Mayor Eric Garcetti released 20,000 “shade balls” onto the surface of the Los Angeles Reservoir, marking completion of a $34.5 million initiative to protect the city’s water quality.
LADWP is the first utility company to use this technology for water quality protection. Today’s deployment marked the final phase of an effort that involves the deployment of 96 million shade balls to the 175-acre reservoir — the largest in-basin facility of its kind owned and managed by LADWP. The small, black plastic balls protect water quality by preventing sunlight-triggered chemical reactions, deterring birds and other wildlife, and protecting water from rain and wind-blown dust.
A cost-effective investment that brings the L.A. Reservoir into compliance with new federal water quality mandates, the shade balls are expected to save $250 million when compared to other comparable tools considered to meet that goal. Those alternatives included splitting the reservoir into two with a bisecting dam; and installing two floating covers that would have cost more than $300 million. In addition, the shade balls will also prevent the annual loss to evaporation of about 300 million gallons of water.
Holding a total of 3.3 billion gallons, enough to supply the entire city of Los Angeles for up to three weeks, the L.A. Reservoir is located in LADWP’s Van Norman Complex in Sylmar. At Monday’s event, Mayor Garcetti was joined byCouncilmember Mitchell Englander, LADWP General Manager Marcie Edwards and Marty Adams, LADWP Senior Assistant General Manager of the Water System.
“In the midst of California’s historic drought, it takes bold ingenuity to maximize my goals for water conservation,” said Mayor Eric Garcetti. “This effort by LADWP is emblematic of the kind of the creative thinking we need to meet those challenges. Together, we’ve led the charge to cut our city’s water usage by 13%, and today we complete an infrastructure investment that saves our ratepayers millions and protects a vital source of drinking water for years to come.”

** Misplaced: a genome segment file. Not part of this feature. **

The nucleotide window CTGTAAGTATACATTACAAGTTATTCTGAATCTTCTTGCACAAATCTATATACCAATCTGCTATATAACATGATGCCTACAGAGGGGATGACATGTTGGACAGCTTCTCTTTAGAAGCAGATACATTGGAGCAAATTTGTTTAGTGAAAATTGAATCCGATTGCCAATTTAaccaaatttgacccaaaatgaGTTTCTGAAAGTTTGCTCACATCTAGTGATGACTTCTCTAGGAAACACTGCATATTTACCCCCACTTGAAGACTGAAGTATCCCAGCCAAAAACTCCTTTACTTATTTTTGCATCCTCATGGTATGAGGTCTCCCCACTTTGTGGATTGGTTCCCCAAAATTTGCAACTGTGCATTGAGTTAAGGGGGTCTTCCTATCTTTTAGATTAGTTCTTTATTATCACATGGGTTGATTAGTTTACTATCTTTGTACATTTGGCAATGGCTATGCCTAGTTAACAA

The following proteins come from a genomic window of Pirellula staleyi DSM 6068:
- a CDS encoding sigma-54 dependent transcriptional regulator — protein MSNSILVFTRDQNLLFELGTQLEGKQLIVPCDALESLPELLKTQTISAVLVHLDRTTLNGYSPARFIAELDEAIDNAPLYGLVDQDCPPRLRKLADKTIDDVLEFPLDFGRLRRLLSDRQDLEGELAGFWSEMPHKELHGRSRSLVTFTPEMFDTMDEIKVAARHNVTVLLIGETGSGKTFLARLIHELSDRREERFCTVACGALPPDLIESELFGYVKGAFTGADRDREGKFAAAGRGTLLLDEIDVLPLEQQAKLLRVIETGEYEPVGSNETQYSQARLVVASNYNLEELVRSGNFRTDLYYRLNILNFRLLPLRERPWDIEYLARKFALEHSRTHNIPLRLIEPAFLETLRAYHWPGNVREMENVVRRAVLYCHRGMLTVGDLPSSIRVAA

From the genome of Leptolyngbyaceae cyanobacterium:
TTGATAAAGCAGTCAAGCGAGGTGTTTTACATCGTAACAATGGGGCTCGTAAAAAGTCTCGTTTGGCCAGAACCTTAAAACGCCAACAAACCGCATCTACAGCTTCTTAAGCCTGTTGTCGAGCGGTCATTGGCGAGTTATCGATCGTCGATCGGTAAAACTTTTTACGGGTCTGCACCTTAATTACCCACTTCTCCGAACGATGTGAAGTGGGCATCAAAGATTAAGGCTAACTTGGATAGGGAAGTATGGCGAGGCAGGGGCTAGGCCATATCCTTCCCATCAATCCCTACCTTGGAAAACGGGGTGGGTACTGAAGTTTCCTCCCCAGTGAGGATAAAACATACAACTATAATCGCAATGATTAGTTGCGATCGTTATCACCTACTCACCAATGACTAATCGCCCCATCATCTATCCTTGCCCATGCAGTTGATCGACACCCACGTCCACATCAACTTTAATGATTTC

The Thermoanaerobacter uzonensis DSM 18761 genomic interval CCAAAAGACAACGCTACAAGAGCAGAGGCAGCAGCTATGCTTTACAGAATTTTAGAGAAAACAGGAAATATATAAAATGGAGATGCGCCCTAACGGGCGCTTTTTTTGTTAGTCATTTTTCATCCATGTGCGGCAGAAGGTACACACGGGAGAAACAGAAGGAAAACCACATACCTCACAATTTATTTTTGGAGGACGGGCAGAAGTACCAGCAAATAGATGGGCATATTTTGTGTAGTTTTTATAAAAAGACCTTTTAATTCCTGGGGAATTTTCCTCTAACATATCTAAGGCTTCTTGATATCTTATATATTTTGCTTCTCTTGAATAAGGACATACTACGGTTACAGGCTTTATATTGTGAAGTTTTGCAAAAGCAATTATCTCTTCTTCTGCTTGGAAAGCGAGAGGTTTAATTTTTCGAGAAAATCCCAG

At $0.36 each, the shade balls require no construction, parts, labor or maintenance aside from occasional rotation. A second, $100 million ultraviolet treatment facility is due to break ground next — allowing LADWP to meet regulatorytimelines, save more than $250 million in capital improvement costs and further reduce water losses.
“As the drought continues, it has never been more important to focus on innovative ways to maintain the highest quality drinking water for our 4 million residents, said Councilmember Mitchell Englander. “In addition to cutting back on the need to chemically treat our water to prevent natural occurrences like algae, these shade balls are a cost-effective way to reduce evaporation each year by nearly 300 million gallons, enough to provide drinking water for 8,100 people for a full year.”
Said Councilmember Felipe Fuentes, chair of the LA City Council’s Energy and Environment Committee: “LADWP’s innovative use of shade balls will protect our water supply and ensure that residents have access to clean, safe, and ready-to-drink water. As we work to ensure a more sustainable and resilient future for L.A., I look forward to more creative, trailblazing and cost-effective solutions.”
Marcie Edwards, LADWP General Manager said, “Shade balls are a great example of how engineering meets common sense. Our water system has significantly changed since William Mulholland built it more than 100 years ago. As we make updates, we are mindful to be wise and practical with our investments. Shade balls are an affordable and effective way to comply with regulations, and helps us continue to deliver the best drinking water to our customers.”
Dr. Brian White, a now-retired LADWP biologist, was the first person to think of using shade balls for water quality. The idea came to him when he learned about the application of “bird balls” in ponds along airfield runways. The innovative, in-house solution has been used in LADWP’s open-air reservoirs since 2008 to block sunlight, prevent chemical reactions and curtail algae blooms. Currently in place at Upper Stone, Elysian and Ivanhoe reservoirs, the shade balls come with the added benefit of reducing evaporation off the reservoir surfaces by 85 to 90 percent.